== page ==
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## Grasping Infinity

Published on Sunday, April 21, 2013 in , , ,

When you're just starting out in mathematics, infinity is little more than a neat concept.

Infinity, at that point, is simply the idea that numbers go on forever, and once you accept that, you seem to be fine with the concept of infinity. As you learn more about math, though, you start running into more and more problems relating to infinity, and the concept starts to get weird.

David Hilbert came up with a wonderful example that helps people begin to grasp unusual concepts concerning infinity. His example is known as Hotel Infinity, and is explained here by Martin Gardner, with some clear and amusing illustrations.

Imagine a hotel with an infinite number of rooms (especially easy if, like me, you live in Las Vegas). Also, imagine that an infinite number of people are staying there, so every room is occupied. What happens when 1 person, a UFO pilot in Martin Gardner's version, wants a room? Everybody can be moved to a room number that's 1 higher than their current room, so the first room is now available for the UFO pilot.

Similarly, if 5 couples show up, everyone can be moved to a room number that's 5 higher than their current room, so five rooms are now available for the new couples.

Let's make this more challenging: What happens if an infinite number of people now want a room? You can't simply have everybody move to a room number that's infinitely higher than their current room, so how would you solve this problem?

The answer is surprisingly simple. Have everybody move to a room number that's twice as big as their current room number! Now, the infinite number of previous guests are all staying in even numbered rooms, and the infinite number of new guests can now move into the odd-numbered rooms! Since there are an infinite number of even numbers and odd numbers, this works.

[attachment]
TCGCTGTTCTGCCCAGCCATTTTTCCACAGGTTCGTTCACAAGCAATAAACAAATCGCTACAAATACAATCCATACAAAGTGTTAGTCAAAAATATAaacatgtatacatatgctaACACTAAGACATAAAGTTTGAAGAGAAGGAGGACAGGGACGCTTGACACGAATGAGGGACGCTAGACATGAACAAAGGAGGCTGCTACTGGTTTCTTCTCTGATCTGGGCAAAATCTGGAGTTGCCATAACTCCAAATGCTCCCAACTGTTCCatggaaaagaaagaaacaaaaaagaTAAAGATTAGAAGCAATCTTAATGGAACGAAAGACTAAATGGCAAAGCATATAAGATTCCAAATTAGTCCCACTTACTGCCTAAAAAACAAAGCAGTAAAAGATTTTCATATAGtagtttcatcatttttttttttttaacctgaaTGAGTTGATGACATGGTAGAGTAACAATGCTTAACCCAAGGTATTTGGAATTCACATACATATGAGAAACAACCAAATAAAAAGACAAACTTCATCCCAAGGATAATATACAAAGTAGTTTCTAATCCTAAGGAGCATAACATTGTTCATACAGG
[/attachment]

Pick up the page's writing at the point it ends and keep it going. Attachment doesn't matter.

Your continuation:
In the late 19th and early 20th centuries, Georg Cantor started talking about different sizes of infinities in a manner similar to this, and even the great mathematical minds of the time scoffed. Eventually, however, mathematicians did come to accept this idea. How exactly can there be different sizes of infinities? You can learn more about this unusual concept in a basic way via Martin Gardner's Ladder of Alephs article. Videos from TED-Ed and Numberphile examine this concept in more detail.

Even though such discoveries about infinity are relatively new, even the ancient Greeks understood the importance of analyzing infinity. Zeno of Elea developed several paradoxes involving infinity which still challenge mathematicians today. TED-Ed's video below explains the Dichotomy paradox:

A video from Numberphile discusses both the Dichotomy paradox and the Achilles and the Tortoise paradox, and how they relate to infinity:

Not that Hilbert's Hotel Infinity thought experiment even makes this clear. It's even a little startling to realize that it can help you reduce this to a simple algebra problem.

In BetterExplained.com's newest post, An Intuitive Introduction to Limits, these odd ideas about infinity help you understand the concept of limits in calculus. The introduction sums up the challenge perfectly: “Limits, the Foundations Of Calculus, seem so artificial and weasely: “Let x approach 0, but not get there, yet we’ll act like it’s there… ” Ugh. Here’s how I learned to enjoy them:” Concrete examples, including a buffering soccer video, make even this odd concept clear.

If you grasped limits from that article, you're probably ready for the concept of an infinite series, explained in detail in this 15-minute video from WhyU. It's amazing how a little knowledge of infinity can quickly take you through such advanced concepts.

If you're confused by the infinite series video, take some time and go back through the earlier concepts of infinity to make sure you understand them. Start by reading the first half of this post, followed by the next quarter of this post, then the next eighth of the post, then the next sixteenth...